Rise of the Third Power Review
Developer Stegosoft has released its second game, Rise of the Third Power. Their goal was to create a “retro-themed, console-style role playing game”, and they definitely achieved it. It’s hard to not think of JRPG classic giants such as Chrono Trigger and Final Fantasy VI when playing Rise of the Third Power. It features plenty of modern gameplay and quality of life upgrades, but the graphics, music, and overall aesthetic channel nostalgic Super Nintendo vibes. As a JRPG lover, I couldn’t help being seduced.
A classic JRPG has to have an epic story to tell, and this is Rise of the Third Power’s only major stumble. The game’s world has recently found peace after a world war. Arkadya signed a peace treaty its people mostly objected to. Noraskov, a new political leader, rises to power, and starts a campaign to reclaim Arkadya’s former occupancies, preying upon the world’s exhaustion. The game’s heroes are a resistance group working to stop Arkadya from plunging the world into another state of war. The story is fairly grounded, like the Suikoden series. It focuses on world politics.
Funny Moments Abound
The narrative is fine; nothing special. But the dialogue is excellent. There’s a lot of humor injected into the characters of Rise of the Third Power. Even talking to NPCs is so much of a treat that I had to talk to everyone. This was often rewarded, like a moment early on in the game where I clicked on a baby, for the game to respond: “The amazing dancing baby is of no use to you”. Genius.
The character art is very expressive. It’s a faux-anime-style that takes some getting used to, but the changing expressions of the characters gives them a sense of reality. While the designs worked really well for the game’s humor, they also took away an edge from the fairly serious story. None of the villains had any strong feeling of menace or threat, and a great villain can sometimes make a JRPG the talk of the town.
Outside of the character art, Rise of the Third Power has a beautiful, nostalgic 16-bit pixel aesthetic very reminiscent of Final Fantasy VI. In combat, the character sprites get huge, and much more detailed. They look fantastic.
It’s All About the Combat
Rise of the Third power really shines through its combat. Every single choice a character makes is some kind of special skill. Instead of a normal attack, one character might have an attack that charges skill points, a stronger attack that uses skill points, and a weaker attack that uses skill points, but also reduces enemy defense. Battle requires constantly paying attention to enemy strengths and weaknesses, and use of appropriate skills. Like the Shin Megami Tensei games, there aren’t battles where the player can just mash the attack button, and grind to be overpowered. In a clear homage to Chrono Trigger, there are also special attacks that characters can learn from fighting together in specific combinations.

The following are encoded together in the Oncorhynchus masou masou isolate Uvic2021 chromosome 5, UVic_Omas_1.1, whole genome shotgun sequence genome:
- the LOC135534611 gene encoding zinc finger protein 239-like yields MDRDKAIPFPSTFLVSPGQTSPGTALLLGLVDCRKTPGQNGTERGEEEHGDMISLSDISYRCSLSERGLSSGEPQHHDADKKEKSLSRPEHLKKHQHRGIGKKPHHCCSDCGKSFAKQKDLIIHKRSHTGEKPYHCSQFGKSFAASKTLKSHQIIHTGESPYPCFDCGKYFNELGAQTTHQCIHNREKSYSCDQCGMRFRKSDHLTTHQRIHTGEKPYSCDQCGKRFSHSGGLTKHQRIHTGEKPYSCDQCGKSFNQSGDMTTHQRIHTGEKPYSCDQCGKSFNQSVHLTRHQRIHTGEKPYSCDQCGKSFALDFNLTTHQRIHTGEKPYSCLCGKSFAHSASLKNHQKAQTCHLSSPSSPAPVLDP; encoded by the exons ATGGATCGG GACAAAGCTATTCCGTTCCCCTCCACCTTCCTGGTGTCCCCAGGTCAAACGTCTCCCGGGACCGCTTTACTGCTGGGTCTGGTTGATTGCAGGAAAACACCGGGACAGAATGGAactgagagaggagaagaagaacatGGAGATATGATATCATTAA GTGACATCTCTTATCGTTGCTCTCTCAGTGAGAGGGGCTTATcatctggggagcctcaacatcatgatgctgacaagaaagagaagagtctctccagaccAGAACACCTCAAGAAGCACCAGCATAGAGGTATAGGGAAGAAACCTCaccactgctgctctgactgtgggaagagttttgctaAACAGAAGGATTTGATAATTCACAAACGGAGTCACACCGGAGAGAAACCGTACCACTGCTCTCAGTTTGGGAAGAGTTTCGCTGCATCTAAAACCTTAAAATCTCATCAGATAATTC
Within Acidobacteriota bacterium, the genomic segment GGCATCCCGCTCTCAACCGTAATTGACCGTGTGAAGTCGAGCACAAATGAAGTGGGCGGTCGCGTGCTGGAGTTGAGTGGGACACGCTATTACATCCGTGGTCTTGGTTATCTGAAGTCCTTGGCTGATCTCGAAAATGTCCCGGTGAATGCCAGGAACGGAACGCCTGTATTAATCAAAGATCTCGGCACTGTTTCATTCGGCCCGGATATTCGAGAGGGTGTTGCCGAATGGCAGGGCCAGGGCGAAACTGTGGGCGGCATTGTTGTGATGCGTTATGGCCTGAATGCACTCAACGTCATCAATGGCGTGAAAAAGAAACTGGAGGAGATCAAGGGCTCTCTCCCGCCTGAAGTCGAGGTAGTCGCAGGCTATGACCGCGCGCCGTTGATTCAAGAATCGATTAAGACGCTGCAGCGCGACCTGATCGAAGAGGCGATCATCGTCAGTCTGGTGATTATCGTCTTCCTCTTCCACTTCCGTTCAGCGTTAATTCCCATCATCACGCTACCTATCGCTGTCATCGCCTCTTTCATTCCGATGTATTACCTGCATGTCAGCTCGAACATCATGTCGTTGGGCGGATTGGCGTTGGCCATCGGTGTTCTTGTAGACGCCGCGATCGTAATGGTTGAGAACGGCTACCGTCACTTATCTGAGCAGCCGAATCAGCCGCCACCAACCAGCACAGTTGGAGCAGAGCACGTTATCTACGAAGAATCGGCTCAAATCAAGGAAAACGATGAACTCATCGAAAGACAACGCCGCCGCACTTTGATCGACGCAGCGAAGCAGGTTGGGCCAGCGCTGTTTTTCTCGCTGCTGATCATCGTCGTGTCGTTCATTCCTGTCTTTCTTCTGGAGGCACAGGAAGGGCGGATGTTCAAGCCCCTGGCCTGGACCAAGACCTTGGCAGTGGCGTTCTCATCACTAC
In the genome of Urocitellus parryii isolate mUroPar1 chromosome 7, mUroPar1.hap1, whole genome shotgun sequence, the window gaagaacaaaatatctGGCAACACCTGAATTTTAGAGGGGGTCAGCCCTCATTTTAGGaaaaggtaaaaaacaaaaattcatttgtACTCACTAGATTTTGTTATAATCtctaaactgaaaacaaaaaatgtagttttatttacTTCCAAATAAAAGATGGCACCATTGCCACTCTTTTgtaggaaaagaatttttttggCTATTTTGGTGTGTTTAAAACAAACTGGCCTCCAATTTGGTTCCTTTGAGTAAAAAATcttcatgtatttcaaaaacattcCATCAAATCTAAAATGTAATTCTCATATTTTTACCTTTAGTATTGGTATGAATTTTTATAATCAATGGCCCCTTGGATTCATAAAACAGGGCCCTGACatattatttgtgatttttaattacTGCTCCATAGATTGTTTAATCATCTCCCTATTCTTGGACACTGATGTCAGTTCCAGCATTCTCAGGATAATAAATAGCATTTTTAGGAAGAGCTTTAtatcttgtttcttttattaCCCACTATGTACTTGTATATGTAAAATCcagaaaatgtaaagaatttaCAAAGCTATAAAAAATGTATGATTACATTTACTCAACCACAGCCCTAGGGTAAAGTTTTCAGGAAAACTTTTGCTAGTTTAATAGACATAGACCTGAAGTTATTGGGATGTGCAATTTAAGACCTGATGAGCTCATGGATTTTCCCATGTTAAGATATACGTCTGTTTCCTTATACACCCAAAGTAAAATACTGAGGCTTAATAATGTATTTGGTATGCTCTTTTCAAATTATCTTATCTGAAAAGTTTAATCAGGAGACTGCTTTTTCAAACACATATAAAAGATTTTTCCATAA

There are no individual character levels, just an overall party level that increases. What allows characters to level up uniquely is they each have a skill tree. The party gains skill points every time it levels up, and they can be distributed amongst whichever characters players want to use. There are no random encounters in Rise of the Third Power. The player can see all enemies and even attack from behind for a combat advantage. The game has an excellent flow with a smooth blend of combat, exploration, and narrative cutscenes.
The music is the shining star of Rise of the Third Power. Holy smokes! I was not expecting a soundtrack this good. It has a traditional fantasy-themed JRPG feel, but every single track is memorable. This isn’t a fantasy score meant to sit in the background. The composition has a strong focus on melody. The AudioJungle composers who worked on this soundtrack should be very proud of what they’ve accomplished.
One for the Fans
Rise of the Third Power is a 40 hour long, Super Nintendo throwback that shouldn’t be missed by genre fans. The only criticism I can really throw at the game is it lacks that special edge Squaresoft SNES RPGs had. Everything in Rise of the Third Power is well-done, it just doesn’t innovate. This keeps Rise of the Third Power from being an immediate classic. I loved my time with it. I actually loved it so much that I bought Stegosoft’s other JRPG, Ara Fell. While Rise of the Third Power won’t convert any non-JRPG fans, it will provide a wonderful journey to those of us already drinking that sweet JRPG Kool-Aid.
***PS4 code provided by the publisher***
Constantly engaging combat
Grounded narrative is a little bland
Art and humor can undermine serious moments
Won’t convert non-JRPG fans